That 'special' time Chipper scouted Trammell

April 11th, 2021

keeps his social media notifications muted except when he’s mentioned among those he follows, and naturally, his phone was lighting up after his first big league hit on April 3. While sifting through the congratulatory tweets and soaking them all in, one that gained considerable engagement was from first-ballot Hall of Famer Chipper Jones.

Trammell was born and raised in the Atlanta suburbs and grew up watching Jones and those loaded Braves teams that Jones was the unquestioned leader of.

“I was like, ‘Unless somebody is playing some serious prank on me, this isn't a joke,'” Trammell said. “As it all unfolded, I was extremely happy, just because he's somebody that I looked up to as a kid. And it was pretty special because I know how much he means to the city of Atlanta, and also how much he means to the kids that are playing baseball.”

Jones was able to pack a lot of substance into one tweet, sharing comments that played at Trammell’s coming-of-age moment, a full-circle story to their connection and a player comp to Curtis Granderson.

It was almost like Jones was telling his 1.1 million followers to pull up a chair while he tells a 211-character story.

Specifically, Jones -- who has worked for the Braves in a part-time role since retiring in 2012 -- tweeted that he recalled scouting Trammell when he was a high-profile Draft prospect in high school. The Braves, who were in the thick of a multiyear rebuild, had two first-round Draft picks in 2016 that were going to shape the future of what has since turned into three straight National League East titles. And they were strongly considering selecting the hometown kid if he was available at No. 40.

But Trammell wound up going to the Reds at No. 35. He was then dealt to the Padres in 2019 and then to the Mariners at last year’s Trade Deadline.

“I was really wanting him to join the family here, but it didn't work out,” Jones told “He's kind of made a couple other stops since then. But hey, that's one of the beauties of social media nowadays, being able to keep tabs on people. And the Mariners throw out a tweet saying congrats to Taylor on his first hit, and I mean, it really kind of strikes home with me that I was scouting that stinkin’ kid just a couple years ago.”

So, what did each party remember about that muggy afternoon in Georgia, with Trammell on the field and Jones watching with 20-30 scouts from the stands?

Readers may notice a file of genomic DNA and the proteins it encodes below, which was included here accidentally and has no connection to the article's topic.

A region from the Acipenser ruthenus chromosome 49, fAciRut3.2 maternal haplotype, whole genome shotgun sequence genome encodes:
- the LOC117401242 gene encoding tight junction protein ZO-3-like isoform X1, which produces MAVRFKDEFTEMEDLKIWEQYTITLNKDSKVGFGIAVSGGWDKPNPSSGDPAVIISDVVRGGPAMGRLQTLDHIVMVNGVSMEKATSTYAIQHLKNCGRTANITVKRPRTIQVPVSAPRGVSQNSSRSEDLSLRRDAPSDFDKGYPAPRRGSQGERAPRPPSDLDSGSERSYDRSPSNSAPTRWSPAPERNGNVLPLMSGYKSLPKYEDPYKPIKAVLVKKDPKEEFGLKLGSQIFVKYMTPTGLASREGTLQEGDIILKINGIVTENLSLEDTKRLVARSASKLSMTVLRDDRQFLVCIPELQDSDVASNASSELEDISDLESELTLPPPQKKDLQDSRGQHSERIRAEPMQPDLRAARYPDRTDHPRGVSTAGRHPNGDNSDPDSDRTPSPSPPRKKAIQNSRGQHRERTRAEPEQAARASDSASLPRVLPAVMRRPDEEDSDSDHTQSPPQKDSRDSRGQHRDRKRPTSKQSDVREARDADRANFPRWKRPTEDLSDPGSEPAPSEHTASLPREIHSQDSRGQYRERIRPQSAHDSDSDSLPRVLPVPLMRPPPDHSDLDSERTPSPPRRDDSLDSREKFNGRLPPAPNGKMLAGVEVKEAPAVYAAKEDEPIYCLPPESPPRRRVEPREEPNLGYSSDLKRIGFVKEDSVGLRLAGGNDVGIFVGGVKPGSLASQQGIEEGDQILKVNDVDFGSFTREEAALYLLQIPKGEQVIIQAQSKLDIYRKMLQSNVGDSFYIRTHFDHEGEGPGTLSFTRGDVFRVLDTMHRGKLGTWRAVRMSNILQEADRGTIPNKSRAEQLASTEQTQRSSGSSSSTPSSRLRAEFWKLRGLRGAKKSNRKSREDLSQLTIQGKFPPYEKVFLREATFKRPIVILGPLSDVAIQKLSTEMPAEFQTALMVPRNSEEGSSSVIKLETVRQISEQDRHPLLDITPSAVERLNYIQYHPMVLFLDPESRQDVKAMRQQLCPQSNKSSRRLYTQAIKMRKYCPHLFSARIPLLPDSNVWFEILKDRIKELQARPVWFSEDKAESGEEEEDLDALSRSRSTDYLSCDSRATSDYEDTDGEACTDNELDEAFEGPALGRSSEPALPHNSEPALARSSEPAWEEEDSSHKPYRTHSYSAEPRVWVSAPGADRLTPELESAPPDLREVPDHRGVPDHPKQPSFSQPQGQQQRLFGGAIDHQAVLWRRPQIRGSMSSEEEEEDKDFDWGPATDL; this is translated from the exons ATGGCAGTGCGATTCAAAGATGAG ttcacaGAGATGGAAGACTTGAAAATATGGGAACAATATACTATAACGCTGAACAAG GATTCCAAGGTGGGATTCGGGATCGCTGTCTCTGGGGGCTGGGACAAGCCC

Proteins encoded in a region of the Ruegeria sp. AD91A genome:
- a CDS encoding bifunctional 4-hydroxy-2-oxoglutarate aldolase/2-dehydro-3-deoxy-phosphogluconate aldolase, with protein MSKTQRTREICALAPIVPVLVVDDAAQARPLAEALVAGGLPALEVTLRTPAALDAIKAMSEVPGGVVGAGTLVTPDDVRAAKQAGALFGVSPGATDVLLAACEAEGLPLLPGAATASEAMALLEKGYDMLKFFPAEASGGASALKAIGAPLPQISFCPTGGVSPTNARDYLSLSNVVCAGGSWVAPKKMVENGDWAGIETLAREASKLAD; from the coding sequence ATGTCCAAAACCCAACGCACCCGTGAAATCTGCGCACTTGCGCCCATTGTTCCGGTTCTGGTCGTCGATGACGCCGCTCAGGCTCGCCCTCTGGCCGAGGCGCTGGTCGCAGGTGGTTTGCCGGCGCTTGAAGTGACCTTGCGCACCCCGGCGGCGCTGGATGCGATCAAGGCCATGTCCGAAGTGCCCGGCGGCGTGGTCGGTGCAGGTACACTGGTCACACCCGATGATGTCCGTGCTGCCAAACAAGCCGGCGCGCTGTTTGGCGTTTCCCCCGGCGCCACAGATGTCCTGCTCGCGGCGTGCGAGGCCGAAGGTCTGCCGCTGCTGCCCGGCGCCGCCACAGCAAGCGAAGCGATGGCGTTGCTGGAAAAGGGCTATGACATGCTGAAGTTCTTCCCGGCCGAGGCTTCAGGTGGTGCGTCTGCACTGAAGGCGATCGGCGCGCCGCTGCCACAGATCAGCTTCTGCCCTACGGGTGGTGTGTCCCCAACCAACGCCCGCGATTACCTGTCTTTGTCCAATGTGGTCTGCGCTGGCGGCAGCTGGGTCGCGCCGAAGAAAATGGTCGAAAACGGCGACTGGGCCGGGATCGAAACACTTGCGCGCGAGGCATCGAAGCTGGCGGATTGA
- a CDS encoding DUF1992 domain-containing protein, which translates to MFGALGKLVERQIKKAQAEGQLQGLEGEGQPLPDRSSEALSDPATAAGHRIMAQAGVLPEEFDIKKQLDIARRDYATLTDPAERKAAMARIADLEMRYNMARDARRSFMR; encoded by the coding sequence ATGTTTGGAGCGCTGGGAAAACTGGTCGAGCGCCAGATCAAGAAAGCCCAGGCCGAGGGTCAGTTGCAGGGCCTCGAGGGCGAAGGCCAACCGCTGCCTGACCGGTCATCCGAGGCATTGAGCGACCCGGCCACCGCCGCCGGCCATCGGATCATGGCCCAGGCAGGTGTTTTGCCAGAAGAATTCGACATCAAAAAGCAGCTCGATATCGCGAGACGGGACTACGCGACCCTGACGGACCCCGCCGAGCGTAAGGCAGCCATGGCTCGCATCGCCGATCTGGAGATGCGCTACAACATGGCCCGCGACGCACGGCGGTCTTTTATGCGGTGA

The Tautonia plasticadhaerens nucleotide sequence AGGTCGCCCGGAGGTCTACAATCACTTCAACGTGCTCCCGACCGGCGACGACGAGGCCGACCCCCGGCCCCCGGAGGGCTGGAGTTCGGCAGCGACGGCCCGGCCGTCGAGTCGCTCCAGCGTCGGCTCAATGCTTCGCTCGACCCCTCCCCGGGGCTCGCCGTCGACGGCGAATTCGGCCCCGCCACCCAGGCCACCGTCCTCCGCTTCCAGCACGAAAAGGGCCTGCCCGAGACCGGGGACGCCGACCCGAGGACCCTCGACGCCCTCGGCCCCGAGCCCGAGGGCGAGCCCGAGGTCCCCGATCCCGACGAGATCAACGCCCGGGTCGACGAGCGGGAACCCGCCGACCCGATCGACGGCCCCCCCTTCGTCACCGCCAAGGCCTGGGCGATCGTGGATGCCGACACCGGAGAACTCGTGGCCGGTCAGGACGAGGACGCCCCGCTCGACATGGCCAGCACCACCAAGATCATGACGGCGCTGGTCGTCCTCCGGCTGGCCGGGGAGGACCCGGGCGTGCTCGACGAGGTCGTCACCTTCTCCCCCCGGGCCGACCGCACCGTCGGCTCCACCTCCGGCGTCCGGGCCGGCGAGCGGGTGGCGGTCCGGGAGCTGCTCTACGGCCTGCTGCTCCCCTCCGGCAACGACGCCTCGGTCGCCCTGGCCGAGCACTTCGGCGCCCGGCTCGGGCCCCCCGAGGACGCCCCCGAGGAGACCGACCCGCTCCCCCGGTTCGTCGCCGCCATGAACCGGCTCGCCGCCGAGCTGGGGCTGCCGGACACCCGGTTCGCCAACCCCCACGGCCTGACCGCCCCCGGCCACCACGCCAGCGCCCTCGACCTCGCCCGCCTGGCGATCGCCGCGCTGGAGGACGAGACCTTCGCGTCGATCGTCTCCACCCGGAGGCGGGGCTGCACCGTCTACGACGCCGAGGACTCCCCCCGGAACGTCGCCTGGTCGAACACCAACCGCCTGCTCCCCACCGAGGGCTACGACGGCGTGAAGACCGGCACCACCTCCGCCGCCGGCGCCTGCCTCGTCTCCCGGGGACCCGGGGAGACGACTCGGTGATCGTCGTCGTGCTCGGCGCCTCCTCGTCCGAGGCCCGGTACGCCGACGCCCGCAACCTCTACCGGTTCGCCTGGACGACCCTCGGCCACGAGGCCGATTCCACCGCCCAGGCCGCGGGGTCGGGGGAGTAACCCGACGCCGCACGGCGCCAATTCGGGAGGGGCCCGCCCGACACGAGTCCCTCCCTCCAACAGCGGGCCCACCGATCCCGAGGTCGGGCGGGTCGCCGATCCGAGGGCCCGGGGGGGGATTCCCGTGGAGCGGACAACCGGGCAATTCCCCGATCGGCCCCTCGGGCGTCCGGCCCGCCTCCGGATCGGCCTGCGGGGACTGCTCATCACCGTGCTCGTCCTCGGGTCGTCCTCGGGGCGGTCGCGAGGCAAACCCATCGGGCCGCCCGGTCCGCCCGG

“In and around the Draft, the Braves would send me 10 or 15 other top hitters that they were interested in, and obviously Taylor was one of them,” Jones said. “He just carried himself differently than the rest of the kids. Obviously, you can see the skills. Whenever Curtis jumps off the page at you, you take notice and that was Taylor for me.”

“It was it was pretty special,” Trammell said. “Some of the guys that were coming up to me and they're like, ‘Hey, Chipper is here to see you,’ and I was like, ‘No, he’s just here to see the team.’ And I kind of knew a little bit. I just wanted to get his autograph, but I was like, ‘No, I can't fanboy right now. Focus on the game.’”

It’s probably a safe bet to assume that Trammell’s vibrant smile that is quickly catching on with Mariners fans was on display that day.

As Jones alluded, Trammell has come a long way since. He was arguably the Mariners’ top all-around performer in Spring Training, which earned him an Opening Day roster spot.

Now, he’s in the thick of a Seattle outfield that long term could also include MLB Pipeline Nos. 4 and 5 overall prospects Jarred Kelenic and Julio Rodríguez, as well as reigning American League Rookie of the Year Kyle Lewis, another Georgia native who Jones follows closely.

“Taylor, he's still developing,” Jones said. “I feel like he's going be a really good all-around hitter from foul pole to foul pole with some thump. I mean, what more could you ask for? That’s going to be a pretty formidable outfield once those young kids get their feet up under them, because that Lewis kid is a flat-out stud. You add another stud to the outfield [Trammell], and now, Seattle's got a couple of pieces to work with, and build around for years to come.

“I mean, you're talking about two really high first-rounders [Lewis and Kelenic] and another late first-rounder [Trammell] in your outfield, you’ve got stud outfield written all over you.”